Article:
DG: Obviously you guys are being very careful and judicious about which surgeries to delay, which patients to not accept from other hospitals. Do you worry? I mean, this is guesswork. Do you worry as a doctor, as a human being, that you guys might be making choices the wrong choice?
BW: Of course. How could you not worry? You know, we’re human beings operating in an incredibly rapidly moving environment with imperfect information. And there’s a huge amount of sharing, you know, it’s actually, I have to say, Dan, this is one of the more gratifying things I’ve ever seen in my long life in medicine, because in the early days, we didn’t have as much testing capacity as Stanford had. We compete with Stanford tooth and nail for patients, and it was a no brainer that Stanford said, we have some excess capacity. We will do some of your testing, and we’re doing the same for other places.
DG: What is your testing capacity like right now?
BW: We’re up to being able to do about 100 tests a day. We still have an algorithm about who gets tested. The people that absolutely need to be tested, we’re able to do that. But our ability to do more widespread testing and meet what seems to be a growing public demand is still quite limited. We are worried about a shortage of some of the materials that we need to do the tests. At this point, if we don’t get more, we may have to dial back our testing by the in the next 7-10 days.
DG: Last question, Bob. What’s your biggest worry?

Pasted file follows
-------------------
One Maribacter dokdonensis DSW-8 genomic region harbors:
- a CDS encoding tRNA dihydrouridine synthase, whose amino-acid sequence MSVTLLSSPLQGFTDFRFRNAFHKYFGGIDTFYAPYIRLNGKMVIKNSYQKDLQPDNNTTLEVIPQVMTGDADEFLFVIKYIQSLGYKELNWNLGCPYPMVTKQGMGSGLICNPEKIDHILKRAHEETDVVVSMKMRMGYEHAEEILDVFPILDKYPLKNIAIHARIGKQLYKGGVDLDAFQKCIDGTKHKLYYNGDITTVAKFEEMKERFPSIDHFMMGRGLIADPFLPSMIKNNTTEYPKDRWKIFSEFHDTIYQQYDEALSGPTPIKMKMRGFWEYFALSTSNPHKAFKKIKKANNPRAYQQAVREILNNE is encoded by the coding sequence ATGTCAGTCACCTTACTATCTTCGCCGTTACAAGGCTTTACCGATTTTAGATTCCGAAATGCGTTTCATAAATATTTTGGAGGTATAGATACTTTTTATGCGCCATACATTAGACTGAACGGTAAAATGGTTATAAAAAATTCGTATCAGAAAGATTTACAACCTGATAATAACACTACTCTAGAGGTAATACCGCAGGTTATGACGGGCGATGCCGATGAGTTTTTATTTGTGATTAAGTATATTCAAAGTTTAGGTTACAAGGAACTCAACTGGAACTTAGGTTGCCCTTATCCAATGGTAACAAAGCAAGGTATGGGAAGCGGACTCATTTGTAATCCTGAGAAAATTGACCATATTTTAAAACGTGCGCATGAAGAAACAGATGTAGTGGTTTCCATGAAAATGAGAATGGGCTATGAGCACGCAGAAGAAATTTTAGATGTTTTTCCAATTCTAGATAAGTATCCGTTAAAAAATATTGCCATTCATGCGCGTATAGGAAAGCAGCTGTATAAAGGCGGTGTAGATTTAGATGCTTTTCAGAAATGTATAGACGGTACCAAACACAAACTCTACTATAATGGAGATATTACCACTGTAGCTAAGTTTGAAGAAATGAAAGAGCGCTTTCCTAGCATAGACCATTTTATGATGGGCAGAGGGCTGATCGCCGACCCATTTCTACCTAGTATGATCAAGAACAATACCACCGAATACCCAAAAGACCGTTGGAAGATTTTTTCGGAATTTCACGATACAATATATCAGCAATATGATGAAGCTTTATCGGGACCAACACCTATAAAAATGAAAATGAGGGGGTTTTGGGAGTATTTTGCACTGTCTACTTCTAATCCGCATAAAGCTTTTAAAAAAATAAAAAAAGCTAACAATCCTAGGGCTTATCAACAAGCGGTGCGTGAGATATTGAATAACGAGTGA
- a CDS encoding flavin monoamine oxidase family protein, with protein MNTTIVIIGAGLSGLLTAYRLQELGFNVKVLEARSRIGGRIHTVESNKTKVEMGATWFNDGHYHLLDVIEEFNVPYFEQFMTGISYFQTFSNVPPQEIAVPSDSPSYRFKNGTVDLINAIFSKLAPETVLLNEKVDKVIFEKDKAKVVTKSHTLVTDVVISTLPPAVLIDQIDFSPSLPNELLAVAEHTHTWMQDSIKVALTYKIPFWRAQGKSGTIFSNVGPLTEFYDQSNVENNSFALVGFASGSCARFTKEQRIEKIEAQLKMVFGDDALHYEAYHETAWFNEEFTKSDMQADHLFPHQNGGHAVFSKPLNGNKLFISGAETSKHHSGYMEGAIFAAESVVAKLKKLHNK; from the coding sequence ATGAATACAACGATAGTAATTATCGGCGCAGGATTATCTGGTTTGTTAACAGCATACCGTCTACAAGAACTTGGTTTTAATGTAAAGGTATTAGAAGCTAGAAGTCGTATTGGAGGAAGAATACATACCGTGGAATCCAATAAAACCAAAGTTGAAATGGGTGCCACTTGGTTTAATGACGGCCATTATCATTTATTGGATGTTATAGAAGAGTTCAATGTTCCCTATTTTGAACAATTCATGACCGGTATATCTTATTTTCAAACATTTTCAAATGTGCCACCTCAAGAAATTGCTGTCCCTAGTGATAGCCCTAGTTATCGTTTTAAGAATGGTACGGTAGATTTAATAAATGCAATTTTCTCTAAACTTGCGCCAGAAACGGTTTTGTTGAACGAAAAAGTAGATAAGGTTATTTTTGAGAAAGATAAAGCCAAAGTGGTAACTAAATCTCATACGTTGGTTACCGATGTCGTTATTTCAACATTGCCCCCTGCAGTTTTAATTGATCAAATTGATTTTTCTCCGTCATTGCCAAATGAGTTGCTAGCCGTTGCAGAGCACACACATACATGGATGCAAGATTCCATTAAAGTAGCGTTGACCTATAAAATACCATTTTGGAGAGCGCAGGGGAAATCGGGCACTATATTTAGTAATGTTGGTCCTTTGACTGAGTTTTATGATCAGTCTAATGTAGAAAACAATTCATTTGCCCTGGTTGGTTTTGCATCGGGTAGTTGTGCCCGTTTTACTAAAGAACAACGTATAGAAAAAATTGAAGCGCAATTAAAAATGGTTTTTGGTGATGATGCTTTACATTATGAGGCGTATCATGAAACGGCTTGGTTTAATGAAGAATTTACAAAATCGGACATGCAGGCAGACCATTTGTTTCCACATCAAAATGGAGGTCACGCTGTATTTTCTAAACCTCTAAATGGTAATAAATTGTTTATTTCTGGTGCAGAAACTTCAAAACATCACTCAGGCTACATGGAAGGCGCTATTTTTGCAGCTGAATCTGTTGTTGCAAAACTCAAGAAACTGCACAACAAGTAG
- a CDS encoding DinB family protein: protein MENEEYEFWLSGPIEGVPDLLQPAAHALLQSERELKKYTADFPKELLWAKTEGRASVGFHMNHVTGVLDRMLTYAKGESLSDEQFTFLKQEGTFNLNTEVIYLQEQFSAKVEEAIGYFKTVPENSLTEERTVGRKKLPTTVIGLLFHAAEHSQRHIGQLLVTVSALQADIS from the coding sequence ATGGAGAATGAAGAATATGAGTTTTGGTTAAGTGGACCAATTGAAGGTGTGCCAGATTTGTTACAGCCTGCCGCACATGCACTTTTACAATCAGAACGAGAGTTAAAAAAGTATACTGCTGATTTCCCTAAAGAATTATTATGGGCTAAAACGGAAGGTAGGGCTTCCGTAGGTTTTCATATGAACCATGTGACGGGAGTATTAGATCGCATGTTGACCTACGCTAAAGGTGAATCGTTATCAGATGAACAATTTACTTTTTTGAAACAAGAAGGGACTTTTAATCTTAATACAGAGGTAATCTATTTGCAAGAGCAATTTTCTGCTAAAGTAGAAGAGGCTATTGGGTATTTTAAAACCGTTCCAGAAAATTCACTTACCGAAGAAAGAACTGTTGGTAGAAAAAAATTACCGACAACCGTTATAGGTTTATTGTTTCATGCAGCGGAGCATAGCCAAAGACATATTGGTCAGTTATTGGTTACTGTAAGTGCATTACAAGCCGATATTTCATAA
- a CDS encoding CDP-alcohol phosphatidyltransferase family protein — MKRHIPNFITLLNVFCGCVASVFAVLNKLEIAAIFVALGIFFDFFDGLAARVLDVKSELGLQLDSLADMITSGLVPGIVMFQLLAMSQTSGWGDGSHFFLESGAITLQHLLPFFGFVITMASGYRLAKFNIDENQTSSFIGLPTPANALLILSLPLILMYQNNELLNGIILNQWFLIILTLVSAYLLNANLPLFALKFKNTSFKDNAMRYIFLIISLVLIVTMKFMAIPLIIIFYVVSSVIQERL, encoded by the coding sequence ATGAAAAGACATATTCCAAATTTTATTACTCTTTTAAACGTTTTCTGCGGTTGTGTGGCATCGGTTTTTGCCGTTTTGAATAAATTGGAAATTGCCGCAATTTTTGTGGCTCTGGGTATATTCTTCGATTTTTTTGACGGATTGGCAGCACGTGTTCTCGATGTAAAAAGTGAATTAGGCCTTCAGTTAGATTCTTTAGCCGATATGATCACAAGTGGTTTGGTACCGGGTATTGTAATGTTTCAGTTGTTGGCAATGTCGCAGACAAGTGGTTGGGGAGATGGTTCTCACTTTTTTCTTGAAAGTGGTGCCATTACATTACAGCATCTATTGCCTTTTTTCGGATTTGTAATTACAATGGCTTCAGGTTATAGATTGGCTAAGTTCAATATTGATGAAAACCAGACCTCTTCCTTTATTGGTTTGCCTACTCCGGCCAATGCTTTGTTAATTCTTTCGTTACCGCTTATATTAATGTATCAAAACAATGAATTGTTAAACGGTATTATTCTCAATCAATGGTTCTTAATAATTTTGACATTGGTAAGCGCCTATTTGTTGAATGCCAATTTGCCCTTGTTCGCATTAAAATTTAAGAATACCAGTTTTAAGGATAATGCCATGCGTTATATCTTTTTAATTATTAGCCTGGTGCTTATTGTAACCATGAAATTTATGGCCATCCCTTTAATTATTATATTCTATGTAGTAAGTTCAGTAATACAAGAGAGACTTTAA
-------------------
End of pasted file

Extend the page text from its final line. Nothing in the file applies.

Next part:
BW: The biggest worry I have in terms of my professional life is that we will be in that kind of wartime situation where there are patients who are desperately ill, can be kept alive if you have an ICU bed and a ventilator, and we don’t have enough and we have to make those choices that none of us really have ever had to make in in the United States, in memory of who gets that scarce resource. You know, I’d be lying if I said the personal part isn’t real. I’m 62 years old, I have mild asthma, and so, I think all of us, you know, we try to focus on the professional, but you come into work every day and you recognize that you’re also a person. And we all have fears, and they’re not overblown. I mean, this thing, it’s a terrible, terrible thing. We’ve never seen anything quite like it. And so I think all of us are doing what we can professionally, and I’m extraordinarily impressed by the people, by my colleagues. But it wouldn’t be right, and it would be not human to say that none of us have personal fears, because I think we all do.
DG: Bob Wachter, thanks for very much for talking with us.
BW: It’s a great pleasure. Thanks very much for having me on.
DG: You can find all of our Coronavirus Conversations online at tradeoffs.dot.org.
I’m Dan Gorenstein, this is Tradeoffs.
Additional Resources & Credits
COVID-19 Information and Updates
Hospitals and COVID-19
A look inside coronavirus preparations at a major U.S. hospital (Emma Brown, Washington Post, 2020)
Duty to Plan: Health Care, Crisis Standards of Care, and Novel Coronavirus SARS-CoV-2 (John L. Hick, Dan Hanfling, Matthew K. Wynia and Andrew T. Pavia; National Academy of Medicine, 2020)
How Should U.S. Hospitals Prepare for Coronavirus Disease 2019 (COVID-19)? (Vineet Chopra, Eric Toner, Richard Waldhorn and Laraine Washer; Annals of Internal Medicine, 2020)
Critical Care Utilization for the COVID-19 Outbreak in Lombardy, Italy Giacomo Grasselli, Antonio Pesenti and Maurizio Cecconi; JAMA, 2020)
Music in this episode by Miscellaneous, courtesy of Badman Recording.